Book Review: “Tells of the Crackling,” by Hoa Nguyen

Tells of the Crackling, GIANT

I have always found Hoa Nguyen’s poems surprisingly comfortable to inhabit, considering the challenges they can offer, and Tells of the Crackling, a lovely little hand-stitched chapbook from Ugly Duckling Presse, is no different. Spare, elliptical—not exactly breezy, but roomy—these poems are a bit like walking over a brick path gone uneven from the undergrowth, fresh and tentative vegetal shoots sending trajectories of thought this way and that. Indeed, there is a dual “crackling” of both spring and autumn that characterize the poems, a light and almost sickly feel, a mind not quite right, the sound of tea being made in the background. . .

Read the review at NewPages

Book Review: “My Multiverse,” by Kathleen Halme

my multiverse

Kathleen Halme’s My Multiverse opens with a marvelous set-piece, a multi-part cycle (that comprises the entirety of the first section of the six-sectioned book) titled “City of Roses” that begins with that tender invitational, “Dear,” and from there pans its camera over the big and small, visiting with different characters and embracing the ambience of different scenes all within the same city, Halme’s own Portland, Oregon. It’s a gesture in line with the great urban works, likeUlysses, which endeavor to sketch the cultural, emotional, and physical anatomy of a city: “Blocks and blocks of ornate iron-front buildings. / Shanghai traps and tunnels. / Iron horse rings to which someone / has hitched tiny plastic palominos.”. . .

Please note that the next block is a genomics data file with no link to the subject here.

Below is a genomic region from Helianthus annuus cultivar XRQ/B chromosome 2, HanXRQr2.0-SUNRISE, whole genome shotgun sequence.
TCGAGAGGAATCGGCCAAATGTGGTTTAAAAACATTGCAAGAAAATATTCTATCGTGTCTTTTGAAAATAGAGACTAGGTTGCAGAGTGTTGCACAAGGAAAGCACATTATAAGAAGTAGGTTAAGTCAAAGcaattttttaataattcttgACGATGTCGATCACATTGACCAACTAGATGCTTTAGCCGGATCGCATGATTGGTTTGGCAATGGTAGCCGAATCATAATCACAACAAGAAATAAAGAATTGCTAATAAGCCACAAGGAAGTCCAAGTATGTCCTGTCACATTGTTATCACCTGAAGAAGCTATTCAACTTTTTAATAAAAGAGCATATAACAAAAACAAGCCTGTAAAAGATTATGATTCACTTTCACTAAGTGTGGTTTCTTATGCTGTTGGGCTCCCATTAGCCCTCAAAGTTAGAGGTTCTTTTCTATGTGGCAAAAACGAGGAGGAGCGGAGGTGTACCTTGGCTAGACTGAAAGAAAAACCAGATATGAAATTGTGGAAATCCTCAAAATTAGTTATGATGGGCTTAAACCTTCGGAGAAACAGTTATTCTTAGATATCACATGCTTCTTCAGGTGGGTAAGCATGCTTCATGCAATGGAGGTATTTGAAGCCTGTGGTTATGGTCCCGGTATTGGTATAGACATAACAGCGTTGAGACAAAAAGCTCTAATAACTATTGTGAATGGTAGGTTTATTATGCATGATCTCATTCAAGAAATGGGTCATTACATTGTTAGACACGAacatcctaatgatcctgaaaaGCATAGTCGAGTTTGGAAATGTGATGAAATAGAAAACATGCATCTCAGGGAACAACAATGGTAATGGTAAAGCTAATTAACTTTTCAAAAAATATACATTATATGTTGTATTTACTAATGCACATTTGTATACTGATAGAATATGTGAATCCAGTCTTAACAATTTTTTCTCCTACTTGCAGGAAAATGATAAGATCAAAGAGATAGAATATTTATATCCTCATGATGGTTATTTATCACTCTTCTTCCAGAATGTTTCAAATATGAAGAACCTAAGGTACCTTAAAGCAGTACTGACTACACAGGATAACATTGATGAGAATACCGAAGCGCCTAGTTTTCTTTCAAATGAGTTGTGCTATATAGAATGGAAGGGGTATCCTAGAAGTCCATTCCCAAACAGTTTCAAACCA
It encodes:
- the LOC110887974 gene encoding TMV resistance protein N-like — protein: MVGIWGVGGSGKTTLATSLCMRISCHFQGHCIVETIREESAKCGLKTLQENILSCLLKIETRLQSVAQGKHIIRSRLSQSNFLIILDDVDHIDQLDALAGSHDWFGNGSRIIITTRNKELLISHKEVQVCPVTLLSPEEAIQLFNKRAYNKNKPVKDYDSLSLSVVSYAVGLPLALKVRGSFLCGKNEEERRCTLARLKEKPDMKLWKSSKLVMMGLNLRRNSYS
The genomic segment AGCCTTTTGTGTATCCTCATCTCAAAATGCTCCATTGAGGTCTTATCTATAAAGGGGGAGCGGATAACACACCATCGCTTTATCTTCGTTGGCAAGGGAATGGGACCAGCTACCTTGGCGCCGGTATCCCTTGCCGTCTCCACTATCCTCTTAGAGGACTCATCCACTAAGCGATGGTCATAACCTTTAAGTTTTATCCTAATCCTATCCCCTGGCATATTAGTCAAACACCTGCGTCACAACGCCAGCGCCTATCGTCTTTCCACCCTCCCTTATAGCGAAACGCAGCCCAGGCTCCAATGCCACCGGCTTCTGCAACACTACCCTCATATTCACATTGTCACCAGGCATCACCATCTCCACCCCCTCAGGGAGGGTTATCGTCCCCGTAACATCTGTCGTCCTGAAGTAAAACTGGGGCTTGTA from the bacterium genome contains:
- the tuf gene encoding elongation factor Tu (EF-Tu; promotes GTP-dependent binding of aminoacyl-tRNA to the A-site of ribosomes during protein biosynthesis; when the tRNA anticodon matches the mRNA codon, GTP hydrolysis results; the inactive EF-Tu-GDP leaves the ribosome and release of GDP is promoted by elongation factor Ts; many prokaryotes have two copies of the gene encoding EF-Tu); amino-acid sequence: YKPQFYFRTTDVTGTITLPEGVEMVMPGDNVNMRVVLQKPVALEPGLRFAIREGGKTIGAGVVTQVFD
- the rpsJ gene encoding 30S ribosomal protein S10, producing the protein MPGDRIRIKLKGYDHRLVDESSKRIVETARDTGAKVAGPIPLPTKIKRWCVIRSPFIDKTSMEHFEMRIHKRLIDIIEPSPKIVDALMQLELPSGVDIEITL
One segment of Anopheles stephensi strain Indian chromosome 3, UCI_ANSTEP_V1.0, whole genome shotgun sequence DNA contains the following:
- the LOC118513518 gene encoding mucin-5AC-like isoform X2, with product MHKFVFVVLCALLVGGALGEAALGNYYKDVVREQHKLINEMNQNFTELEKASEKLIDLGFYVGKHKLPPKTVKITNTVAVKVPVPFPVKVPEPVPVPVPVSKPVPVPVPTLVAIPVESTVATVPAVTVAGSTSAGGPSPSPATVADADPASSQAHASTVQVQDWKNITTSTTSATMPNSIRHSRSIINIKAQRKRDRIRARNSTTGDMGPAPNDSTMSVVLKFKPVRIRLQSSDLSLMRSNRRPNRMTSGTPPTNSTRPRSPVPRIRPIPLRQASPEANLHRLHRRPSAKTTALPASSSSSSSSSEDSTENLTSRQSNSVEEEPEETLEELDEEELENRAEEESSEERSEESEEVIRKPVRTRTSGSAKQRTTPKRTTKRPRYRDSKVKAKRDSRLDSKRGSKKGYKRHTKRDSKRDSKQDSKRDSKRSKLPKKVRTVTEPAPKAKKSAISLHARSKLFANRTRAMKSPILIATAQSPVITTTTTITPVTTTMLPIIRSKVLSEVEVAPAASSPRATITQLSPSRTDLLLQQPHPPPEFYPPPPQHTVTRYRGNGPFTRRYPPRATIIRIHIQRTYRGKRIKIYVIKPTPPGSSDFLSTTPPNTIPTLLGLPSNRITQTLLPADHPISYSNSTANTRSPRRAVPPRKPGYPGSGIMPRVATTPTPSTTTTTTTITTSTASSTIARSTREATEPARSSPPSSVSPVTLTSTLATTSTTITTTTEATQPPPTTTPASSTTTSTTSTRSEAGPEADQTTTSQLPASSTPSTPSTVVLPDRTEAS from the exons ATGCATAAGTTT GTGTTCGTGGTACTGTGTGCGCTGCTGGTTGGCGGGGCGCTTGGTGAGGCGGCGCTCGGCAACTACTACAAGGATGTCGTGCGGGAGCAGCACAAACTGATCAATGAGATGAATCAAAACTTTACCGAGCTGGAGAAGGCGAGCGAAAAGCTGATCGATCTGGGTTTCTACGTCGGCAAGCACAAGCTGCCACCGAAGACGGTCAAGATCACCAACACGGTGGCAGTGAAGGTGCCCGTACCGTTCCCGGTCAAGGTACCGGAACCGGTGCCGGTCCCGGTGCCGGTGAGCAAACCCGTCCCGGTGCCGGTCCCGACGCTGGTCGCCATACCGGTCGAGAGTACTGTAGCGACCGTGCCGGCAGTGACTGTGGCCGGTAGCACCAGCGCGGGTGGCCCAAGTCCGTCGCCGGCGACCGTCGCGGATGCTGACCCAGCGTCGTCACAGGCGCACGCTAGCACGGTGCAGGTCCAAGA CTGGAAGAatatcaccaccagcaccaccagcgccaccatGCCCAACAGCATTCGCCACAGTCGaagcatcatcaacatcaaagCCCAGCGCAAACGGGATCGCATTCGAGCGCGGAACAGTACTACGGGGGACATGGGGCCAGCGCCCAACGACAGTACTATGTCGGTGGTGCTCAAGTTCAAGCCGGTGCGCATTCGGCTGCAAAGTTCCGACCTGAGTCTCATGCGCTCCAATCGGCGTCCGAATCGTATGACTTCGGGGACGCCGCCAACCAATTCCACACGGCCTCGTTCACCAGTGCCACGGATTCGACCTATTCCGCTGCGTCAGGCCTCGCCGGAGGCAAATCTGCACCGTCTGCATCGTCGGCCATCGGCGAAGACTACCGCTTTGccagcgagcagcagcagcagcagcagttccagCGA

Read the review at NewPages

Bent Beneath the Low Heavens: An Interview with Dan Rosenberg

DanRosenbergDan Rosenberg is a deeply curious poet, experimental, playful, always pushing after new forms and approaches. It’s evident in the books he has published, each of which expresses new talents, from the image-and-voice-driven pieces of The Crushing Organto the tight and angular poems of cadabra to the exuberant sublimity of his latest chapbook, Thigh’s Hollow, which has just come out from Omnidawn. His successes with reinvention give any poet exhausted with “finding one’s voice” a refreshing new outlook: the voice is always right in front of you, part of whatever project you are pursuing.

He is a generous poet and a great conversationalist, and we had a chance for a quick couple of exchanges that got right to it, ranging from Eliot to Wittgenstein, from Nintendo to the Song of Solomon.

Read the interview at Michigan Quarterly Review.